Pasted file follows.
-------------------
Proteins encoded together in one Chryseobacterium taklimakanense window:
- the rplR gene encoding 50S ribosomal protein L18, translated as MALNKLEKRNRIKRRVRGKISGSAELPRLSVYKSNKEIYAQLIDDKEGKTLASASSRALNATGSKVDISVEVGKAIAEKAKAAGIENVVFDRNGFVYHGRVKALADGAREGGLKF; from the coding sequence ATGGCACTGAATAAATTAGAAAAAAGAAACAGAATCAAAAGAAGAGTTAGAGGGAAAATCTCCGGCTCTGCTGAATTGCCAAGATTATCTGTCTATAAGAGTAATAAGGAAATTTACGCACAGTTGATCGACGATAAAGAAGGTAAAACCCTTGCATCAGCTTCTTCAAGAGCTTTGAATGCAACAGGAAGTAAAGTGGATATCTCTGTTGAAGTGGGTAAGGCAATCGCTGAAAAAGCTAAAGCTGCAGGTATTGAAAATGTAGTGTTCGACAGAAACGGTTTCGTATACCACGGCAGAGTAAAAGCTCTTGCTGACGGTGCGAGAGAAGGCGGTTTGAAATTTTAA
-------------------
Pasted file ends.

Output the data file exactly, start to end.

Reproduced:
Proteins encoded together in one Chryseobacterium taklimakanense window:
- the rplR gene encoding 50S ribosomal protein L18, translated as MALNKLEKRNRIKRRVRGKISGSAELPRLSVYKSNKEIYAQLIDDKEGKTLASASSRALNATGSKVDISVEVGKAIAEKAKAAGIENVVFDRNGFVYHGRVKALADGAREGGLKF; from the coding sequence ATGGCACTGAATAAATTAGAAAAAAGAAACAGAATCAAAAGAAGAGTTAGAGGGAAAATCTCCGGCTCTGCTGAATTGCCAAGATTATCTGTCTATAAGAGTAATAAGGAAATTTACGCACAGTTGATCGACGATAAAGAAGGTAAAACCCTTGCATCAGCTTCTTCAAGAGCTTTGAATGCAACAGGAAGTAAAGTGGATATCTCTGTTGAAGTGGGTAAGGCAATCGCTGAAAAAGCTAAAGCTGCAGGTATTGAAAATGTAGTGTTCGACAGAAACGGTTTCGTATACCACGGCAGAGTAAAAGCTCTTGCTGACGGTGCGAGAGAAGGCGGTTTGAAATTTTAA